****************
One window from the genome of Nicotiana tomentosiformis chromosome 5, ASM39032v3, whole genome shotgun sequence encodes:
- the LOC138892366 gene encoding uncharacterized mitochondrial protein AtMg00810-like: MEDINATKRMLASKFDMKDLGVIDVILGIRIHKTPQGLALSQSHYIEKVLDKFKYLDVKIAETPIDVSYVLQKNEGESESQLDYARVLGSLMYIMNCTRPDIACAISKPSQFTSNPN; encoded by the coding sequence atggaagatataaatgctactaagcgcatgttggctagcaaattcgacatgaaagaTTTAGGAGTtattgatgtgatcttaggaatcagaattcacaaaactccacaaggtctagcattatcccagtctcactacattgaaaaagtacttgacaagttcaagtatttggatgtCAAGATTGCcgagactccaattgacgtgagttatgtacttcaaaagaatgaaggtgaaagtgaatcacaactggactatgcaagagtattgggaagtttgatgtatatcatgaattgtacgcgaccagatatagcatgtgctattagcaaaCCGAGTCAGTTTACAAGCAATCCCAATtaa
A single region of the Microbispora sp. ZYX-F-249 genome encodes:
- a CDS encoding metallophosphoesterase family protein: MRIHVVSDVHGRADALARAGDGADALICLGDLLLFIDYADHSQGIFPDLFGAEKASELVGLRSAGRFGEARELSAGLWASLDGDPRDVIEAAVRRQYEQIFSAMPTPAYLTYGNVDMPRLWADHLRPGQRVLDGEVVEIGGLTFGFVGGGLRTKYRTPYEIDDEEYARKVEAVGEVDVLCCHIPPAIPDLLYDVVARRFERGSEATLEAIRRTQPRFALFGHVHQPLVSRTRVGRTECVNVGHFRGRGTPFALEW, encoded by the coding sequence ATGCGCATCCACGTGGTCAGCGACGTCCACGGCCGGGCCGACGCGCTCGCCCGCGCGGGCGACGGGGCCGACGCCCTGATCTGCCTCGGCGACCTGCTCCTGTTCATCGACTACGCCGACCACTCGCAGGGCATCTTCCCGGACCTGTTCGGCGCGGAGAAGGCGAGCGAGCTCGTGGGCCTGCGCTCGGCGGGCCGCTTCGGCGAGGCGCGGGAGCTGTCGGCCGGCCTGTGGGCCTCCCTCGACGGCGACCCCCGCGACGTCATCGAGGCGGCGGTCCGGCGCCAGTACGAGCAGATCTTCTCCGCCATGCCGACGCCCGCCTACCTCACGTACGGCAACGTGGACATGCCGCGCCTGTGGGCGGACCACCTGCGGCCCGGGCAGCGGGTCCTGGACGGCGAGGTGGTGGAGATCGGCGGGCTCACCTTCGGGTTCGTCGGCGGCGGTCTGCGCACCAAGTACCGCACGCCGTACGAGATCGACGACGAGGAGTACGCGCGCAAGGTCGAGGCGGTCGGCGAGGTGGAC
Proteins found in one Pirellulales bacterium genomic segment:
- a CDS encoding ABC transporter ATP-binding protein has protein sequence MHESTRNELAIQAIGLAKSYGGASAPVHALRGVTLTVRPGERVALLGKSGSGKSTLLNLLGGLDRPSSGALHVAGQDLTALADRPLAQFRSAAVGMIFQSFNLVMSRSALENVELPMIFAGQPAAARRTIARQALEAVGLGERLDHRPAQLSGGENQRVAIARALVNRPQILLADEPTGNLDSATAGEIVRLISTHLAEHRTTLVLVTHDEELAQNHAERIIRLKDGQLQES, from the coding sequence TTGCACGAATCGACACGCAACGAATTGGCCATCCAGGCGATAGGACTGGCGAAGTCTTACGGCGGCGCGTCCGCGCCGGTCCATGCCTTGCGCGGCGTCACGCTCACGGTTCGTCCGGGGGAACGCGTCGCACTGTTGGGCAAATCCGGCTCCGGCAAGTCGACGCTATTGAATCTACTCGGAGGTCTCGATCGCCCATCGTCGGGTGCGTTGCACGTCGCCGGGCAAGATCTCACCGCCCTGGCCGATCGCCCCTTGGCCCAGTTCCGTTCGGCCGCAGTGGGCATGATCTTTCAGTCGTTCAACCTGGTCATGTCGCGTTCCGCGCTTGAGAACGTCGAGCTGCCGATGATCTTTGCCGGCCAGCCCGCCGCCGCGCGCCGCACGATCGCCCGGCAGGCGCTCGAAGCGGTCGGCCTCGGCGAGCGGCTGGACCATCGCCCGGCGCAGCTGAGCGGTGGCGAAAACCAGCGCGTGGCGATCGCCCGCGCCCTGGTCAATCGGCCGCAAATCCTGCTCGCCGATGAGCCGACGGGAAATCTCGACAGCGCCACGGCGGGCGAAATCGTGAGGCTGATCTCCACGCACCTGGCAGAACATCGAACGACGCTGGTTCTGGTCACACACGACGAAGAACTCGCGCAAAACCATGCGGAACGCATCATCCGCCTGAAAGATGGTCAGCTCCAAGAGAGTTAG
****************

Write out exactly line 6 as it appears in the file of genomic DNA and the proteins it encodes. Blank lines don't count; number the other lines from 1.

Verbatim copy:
- a CDS encoding ABC transporter ATP-binding protein has protein sequence MHESTRNELAIQAIGLAKSYGGASAPVHALRGVTLTVRPGERVALLGKSGSGKSTLLNLLGGLDRPSSGALHVAGQDLTALADRPLAQFRSAAVGMIFQSFNLVMSRSALENVELPMIFAGQPAAARRTIARQALEAVGLGERLDHRPAQLSGGENQRVAIARALVNRPQILLADEPTGNLDSATAGEIVRLISTHLAEHRTTLVLVTHDEELAQNHAERIIRLKDGQLQES, from the coding sequence TTGCACGAATCGACACGCAACGAATTGGCCATCCAGGCGATAGGACTGGCGAAGTCTTACGGCGGCGCGTCCGCGCCGGTCCATGCCTTGCGCGGCGTCACGCTCACGGTTCGTCCGGGGGAACGCGTCGCACTGTTGGGCAAATCCGGCTCCGGCAAGTCGACGCTATTGAATCTACTCGGAGGTCTCGATCGCCCATCGTCGGGTGCGTTGCACGTCGCCGGGCAAGATCTCACCGCCCTGGCCGATCGCCCCTTGGCCCAGTTCCGTTCGGCCGCAGTGGGCATGATCTTTCAGTCGTTCAACCTGGTCATGTCGCGTTCCGCGCTTGAGAACGTCGAGCTGCCGATGATCTTTGCCGGCCAGCCCGCCGCCGCGCGCCGCACGATCGCCCGGCAGGCGCTCGAAGCGGTCGGCCTCGGCGAGCGGCTGGACCATCGCCCGGCGCAGCTGAGCGGTGGCGAAAACCAGCGCGTGGCGATCGCCCGCGCCCTGGTCAATCGGCCGCAAATCCTGCTCGCCGATGAGCCGACGGGAAATCTCGACAGCGCCACGGCGGGCGAAATCGTGAGGCTGATCTCCACGCACCTGGCAGAACATCGAACGACGCTGGTTCTGGTCACACACGACGAAGAACTCGCGCAAAACCATGCGGAACGCATCATCCGCCTGAAAGATGGTCAGCTCCAAGAGAGTTAG